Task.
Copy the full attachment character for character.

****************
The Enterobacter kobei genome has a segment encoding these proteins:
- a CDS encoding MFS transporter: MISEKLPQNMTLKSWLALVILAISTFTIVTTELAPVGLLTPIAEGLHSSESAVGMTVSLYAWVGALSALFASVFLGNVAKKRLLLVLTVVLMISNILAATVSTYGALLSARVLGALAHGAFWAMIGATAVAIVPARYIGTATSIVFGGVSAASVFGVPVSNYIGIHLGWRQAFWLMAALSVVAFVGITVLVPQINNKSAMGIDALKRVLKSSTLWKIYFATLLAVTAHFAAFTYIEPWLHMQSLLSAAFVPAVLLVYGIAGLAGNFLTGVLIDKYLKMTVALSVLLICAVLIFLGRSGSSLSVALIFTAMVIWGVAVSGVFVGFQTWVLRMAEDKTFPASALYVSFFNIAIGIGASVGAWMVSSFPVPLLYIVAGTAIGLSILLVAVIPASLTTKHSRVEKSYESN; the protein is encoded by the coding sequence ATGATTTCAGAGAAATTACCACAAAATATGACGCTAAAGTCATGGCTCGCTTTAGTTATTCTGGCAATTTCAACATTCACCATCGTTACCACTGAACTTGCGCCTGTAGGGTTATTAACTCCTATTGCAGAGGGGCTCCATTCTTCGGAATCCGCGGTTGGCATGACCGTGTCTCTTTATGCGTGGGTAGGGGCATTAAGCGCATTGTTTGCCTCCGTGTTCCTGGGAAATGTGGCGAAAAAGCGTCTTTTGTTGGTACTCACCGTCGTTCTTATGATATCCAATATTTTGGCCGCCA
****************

The Enterobacter kobei genome has a segment encoding these proteins:
- a CDS encoding MFS transporter: MISEKLPQNMTLKSWLALVILAISTFTIVTTELAPVGLLTPIAEGLHSSESAVGMTVSLYAWVGALSALFASVFLGNVAKKRLLLVLTVVLMISNILAATVSTYGALLSARVLGALAHGAFWAMIGATAVAIVPARYIGTATSIVFGGVSAASVFGVPVSNYIGIHLGWRQAFWLMAALSVVAFVGITVLVPQINNKSAMGIDALKRVLKSSTLWKIYFATLLAVTAHFAAFTYIEPWLHMQSLLSAAFVPAVLLVYGIAGLAGNFLTGVLIDKYLKMTVALSVLLICAVLIFLGRSGSSLSVALIFTAMVIWGVAVSGVFVGFQTWVLRMAEDKTFPASALYVSFFNIAIGIGASVGAWMVSSFPVPLLYIVAGTAIGLSILLVAVIPASLTTKHSRVEKSYESN; the protein is encoded by the coding sequence ATGATTTCAGAGAAATTACCACAAAATATGACGCTAAAGTCATGGCTCGCTTTAGTTATTCTGGCAATTTCAACATTCACCATCGTTACCACTGAACTTGCGCCTGTAGGGTTATTAACTCCTATTGCAGAGGGGCTCCATTCTTCGGAATCCGCGGTTGGCATGACCGTGTCTCTTTATGCGTGGGTAGGGGCATTAAGCGCATTGTTTGCCTCCGTGTTCCTGGGAAATGTGGCGAAAAAGCGTCTTTTGTTGGTACTCACCGTCGTTCTTATGATATCCAATATTTTGGCCGCCA